The Uniform Child Custody Jurisdiction and Enforcement Act
With everyone being more mobile than they were 50 years ago and parents no longer necessarily living in the same area in which they grew up, families often end up in different states following a divorce. When there are
child custody issues involved in the divorce, a situation can arise where a parent has a custody decision from a court in one state that he or she wants to enforce in another state. Or, one parent may want to commence new custody proceedings in one state, while the other parent feels the proceedings should be undertaken in a different state. To alleviate the potential complications that can occur in these types of situations, many states, including Minnesota, have enacted the Uniform Child Custody Jurisdiction and Enforcement Act (UCCJEA).
Among other provisions, the UCCJEA requires courts in one state to enforce valid child-custody and visitation determinations made by a court in another state. The UCCJEA isn’t a child custody law itself; it doesn’t have any effect on whether a parent receives custody or visitation, nor does it affect any substantive rights of parents. It’s merely an enforcement tool and a method for determining which state has jurisdiction over a custody proceeding.
Here’s a primer on a few of the main issues that come up involving the UCCJEA:
Initial child custody determinations
Under the UCCJEA, Minnesota courts can make an initial child custody determination if one of any four conditions are met. While the UCCJEA’s aim (and general effect) is to simplify the court’s determination of jurisdiction, these conditions are not particularly straightforward. They are:
- Minnesota is the home state of the child on the date of the commencement of the proceeding; or, Minnesota was the home state of the child within six months before the commencement of the proceeding, and, although the child is currently absent from the state, a parent or person acting as a parent continues to live in Minnesota.
- The child does not have another home state as defined above, or a court in the child’s home state has determined that Minnesota would be a more appropriate location for custody proceedings AND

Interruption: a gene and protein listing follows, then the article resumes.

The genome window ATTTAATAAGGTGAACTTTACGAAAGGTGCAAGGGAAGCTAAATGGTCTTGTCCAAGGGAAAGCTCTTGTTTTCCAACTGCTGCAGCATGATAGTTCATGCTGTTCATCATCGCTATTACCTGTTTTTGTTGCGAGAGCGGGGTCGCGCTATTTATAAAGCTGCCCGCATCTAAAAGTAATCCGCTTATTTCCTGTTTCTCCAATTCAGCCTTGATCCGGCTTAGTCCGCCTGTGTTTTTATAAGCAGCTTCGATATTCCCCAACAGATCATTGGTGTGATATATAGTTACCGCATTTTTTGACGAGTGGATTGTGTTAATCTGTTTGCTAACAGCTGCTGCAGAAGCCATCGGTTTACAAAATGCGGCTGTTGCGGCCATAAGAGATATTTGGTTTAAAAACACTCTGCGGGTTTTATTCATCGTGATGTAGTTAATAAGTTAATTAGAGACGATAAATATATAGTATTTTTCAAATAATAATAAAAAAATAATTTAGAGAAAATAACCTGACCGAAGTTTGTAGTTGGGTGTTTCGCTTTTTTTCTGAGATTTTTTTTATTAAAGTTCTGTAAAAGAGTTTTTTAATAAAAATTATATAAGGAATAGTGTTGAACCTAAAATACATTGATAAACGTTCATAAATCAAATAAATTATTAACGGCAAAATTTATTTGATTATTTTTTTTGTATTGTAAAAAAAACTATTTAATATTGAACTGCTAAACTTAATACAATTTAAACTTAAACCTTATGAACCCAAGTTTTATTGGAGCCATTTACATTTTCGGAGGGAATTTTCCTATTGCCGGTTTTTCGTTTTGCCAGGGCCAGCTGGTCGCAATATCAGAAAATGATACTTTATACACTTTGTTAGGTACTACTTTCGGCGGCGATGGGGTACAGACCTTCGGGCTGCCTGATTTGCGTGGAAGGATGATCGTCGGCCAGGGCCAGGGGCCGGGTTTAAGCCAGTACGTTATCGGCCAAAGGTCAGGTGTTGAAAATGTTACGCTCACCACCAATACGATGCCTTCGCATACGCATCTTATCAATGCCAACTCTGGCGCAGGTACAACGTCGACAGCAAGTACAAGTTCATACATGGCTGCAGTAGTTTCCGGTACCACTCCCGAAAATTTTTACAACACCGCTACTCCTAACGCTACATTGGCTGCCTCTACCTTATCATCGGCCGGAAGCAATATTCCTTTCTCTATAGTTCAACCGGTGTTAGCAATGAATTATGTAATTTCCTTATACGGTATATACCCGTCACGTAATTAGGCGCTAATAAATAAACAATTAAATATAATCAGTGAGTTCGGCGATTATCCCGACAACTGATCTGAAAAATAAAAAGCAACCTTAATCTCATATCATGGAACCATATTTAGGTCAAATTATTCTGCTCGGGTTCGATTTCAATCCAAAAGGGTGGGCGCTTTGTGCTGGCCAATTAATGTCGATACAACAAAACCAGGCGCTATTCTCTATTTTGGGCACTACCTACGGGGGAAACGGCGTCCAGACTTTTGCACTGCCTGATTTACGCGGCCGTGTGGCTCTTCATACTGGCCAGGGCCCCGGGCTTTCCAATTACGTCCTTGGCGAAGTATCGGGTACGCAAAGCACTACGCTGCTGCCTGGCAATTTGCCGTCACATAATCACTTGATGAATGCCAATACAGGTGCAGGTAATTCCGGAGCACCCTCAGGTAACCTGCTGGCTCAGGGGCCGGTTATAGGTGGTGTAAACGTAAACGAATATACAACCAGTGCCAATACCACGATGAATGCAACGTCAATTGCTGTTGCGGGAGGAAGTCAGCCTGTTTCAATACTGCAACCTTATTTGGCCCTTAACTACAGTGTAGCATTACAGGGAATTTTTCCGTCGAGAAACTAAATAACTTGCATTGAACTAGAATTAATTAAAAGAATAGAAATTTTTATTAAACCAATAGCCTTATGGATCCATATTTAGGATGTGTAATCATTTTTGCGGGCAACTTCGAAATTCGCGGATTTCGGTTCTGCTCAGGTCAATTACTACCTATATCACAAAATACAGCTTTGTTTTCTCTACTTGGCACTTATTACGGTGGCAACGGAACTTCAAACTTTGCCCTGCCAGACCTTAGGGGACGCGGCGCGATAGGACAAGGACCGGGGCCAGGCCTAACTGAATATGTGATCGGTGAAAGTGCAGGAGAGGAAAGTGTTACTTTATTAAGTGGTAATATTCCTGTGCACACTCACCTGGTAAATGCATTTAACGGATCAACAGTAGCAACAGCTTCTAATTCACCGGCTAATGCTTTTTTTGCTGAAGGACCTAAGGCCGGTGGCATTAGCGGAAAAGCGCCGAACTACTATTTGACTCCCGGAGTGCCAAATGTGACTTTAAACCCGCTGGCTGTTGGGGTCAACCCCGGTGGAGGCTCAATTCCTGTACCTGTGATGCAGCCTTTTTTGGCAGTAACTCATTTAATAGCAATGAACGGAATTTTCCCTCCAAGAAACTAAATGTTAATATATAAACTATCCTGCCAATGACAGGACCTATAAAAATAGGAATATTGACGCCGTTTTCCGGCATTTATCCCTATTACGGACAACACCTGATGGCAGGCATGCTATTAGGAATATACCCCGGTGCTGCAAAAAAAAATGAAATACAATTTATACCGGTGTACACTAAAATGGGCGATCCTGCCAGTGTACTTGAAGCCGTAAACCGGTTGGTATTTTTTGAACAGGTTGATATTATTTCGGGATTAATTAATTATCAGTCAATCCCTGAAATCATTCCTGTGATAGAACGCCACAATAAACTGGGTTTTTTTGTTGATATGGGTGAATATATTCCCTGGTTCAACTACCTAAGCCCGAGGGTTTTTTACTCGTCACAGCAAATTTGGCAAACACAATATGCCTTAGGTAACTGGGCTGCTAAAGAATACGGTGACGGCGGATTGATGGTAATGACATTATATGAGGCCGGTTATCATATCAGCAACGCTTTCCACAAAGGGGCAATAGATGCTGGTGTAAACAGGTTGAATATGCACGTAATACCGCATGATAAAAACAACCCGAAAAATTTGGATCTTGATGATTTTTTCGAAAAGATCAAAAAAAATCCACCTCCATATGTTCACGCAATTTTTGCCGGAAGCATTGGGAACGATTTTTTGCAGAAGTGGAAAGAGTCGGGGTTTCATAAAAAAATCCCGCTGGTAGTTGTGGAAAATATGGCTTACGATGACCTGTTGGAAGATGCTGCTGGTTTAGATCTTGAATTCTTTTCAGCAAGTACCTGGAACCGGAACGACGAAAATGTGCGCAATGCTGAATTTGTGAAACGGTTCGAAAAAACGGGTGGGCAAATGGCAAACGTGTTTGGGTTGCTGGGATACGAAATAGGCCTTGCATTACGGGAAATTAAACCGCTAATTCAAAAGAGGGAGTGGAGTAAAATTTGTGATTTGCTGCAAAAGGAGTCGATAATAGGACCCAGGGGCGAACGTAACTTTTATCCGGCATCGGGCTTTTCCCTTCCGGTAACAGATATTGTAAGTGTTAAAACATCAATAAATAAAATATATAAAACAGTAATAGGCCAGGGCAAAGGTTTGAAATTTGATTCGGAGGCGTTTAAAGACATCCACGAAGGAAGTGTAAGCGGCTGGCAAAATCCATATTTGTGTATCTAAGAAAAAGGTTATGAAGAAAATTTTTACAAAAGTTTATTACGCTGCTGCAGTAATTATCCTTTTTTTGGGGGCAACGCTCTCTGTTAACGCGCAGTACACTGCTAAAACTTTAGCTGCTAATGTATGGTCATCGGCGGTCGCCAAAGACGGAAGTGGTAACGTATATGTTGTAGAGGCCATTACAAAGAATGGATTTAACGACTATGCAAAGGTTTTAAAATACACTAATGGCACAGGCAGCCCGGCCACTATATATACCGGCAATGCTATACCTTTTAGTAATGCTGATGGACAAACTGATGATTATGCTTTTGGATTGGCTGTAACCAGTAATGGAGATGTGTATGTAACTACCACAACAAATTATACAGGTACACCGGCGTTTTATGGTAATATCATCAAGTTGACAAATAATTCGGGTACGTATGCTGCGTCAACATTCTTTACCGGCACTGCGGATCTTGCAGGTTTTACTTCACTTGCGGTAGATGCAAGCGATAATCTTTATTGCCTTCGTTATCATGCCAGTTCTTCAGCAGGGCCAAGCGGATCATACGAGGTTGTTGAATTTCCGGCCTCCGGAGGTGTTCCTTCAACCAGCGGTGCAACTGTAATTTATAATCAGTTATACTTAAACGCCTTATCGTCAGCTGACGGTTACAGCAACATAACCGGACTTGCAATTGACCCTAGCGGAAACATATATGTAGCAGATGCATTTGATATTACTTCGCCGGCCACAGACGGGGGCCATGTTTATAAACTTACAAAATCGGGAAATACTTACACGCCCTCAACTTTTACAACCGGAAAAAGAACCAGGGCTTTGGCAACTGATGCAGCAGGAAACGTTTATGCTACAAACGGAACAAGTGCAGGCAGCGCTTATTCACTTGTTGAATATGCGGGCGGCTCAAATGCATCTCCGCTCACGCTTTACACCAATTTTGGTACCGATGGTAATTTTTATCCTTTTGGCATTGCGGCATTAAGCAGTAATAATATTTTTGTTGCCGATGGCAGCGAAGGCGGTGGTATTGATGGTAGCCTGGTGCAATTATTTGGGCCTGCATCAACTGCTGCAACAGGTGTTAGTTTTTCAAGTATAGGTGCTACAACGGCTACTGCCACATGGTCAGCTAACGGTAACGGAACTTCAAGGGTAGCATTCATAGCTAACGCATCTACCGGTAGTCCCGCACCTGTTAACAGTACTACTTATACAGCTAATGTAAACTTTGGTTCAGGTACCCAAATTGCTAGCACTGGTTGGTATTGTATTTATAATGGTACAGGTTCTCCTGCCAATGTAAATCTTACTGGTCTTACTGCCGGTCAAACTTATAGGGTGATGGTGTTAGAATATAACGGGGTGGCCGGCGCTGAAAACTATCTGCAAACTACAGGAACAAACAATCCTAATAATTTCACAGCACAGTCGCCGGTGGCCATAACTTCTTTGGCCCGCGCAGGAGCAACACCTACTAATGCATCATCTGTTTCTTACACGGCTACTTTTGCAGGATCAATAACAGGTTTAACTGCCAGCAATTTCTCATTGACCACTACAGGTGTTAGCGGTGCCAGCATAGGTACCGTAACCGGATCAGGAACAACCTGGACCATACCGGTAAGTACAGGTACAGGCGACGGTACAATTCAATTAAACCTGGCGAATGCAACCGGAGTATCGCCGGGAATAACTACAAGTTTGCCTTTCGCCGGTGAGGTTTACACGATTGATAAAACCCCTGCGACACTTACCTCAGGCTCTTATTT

- the child and the child’s parents, or the child and at least one parent or a person acting as a parent, have a significant connection with this state other than mere physical presence; and
- substantial evidence is available in this state concerning the child’s care, protection, training, and personal relationships.
- All other courts that could have jurisdiction under one of the above conditions have declined to exercise jurisdiction.
- No other state would have jurisdiction under the above conditions.
Got all that?! Remember, only one of the conditions has to be satisfied for a Minnesota court to have jurisdiction; you don’t have to fulfill all four.
Modifying a prior custody determination
Say you and your ex were married and divorced in California. You have a child custody determination that was made by a court in California which grants you physical custody of the kids. Your ex continues to reside in California, while you now live in Minnesota. You want to modify the divorce judgment’s provisions regarding visitation. A
Minnesota court will only have jurisdiction over your case if:
- Minnesota would satisfy one of the first two conditions listed above for an initial child custody determination, AND
- The California court determines that it no longer has exclusive, continuing jurisdiction or that Minnesota would be a more convenient forum, OR
- Either a California or Minnesota court determines that neither the kids, neither of the parents, and no person acting as a parent presently resides in California.
In other words, these are not simple determinations. We’ll look at the different aspects of the common UCCJEA issues in more detail in future posts.
As you can see, UCCJEA issues are not for the faint of heart! There are many, many lawyers who will not work on cases that involve these types of issues. So, don’t assume all divorce lawyers know about this and are “experts” in the area, if this applies to you be sure to interview the lawyer to makes sure they can help.
While I appreciate all of our readers (I really do!) a few things to know before you send me an email with a “quick legal question” I’m a Minnesota only lawyer. I can’t give any advice about the laws in any other state except Minnesota. Also, while I am a believer that while clients needs to know as much information as they can (that’s why I do these blogs) I can’t give advice to you via email and unless we sign a retainer agreement and pay the retainer as our malpractice carrier is very particular about giving out advice over email to non-clients.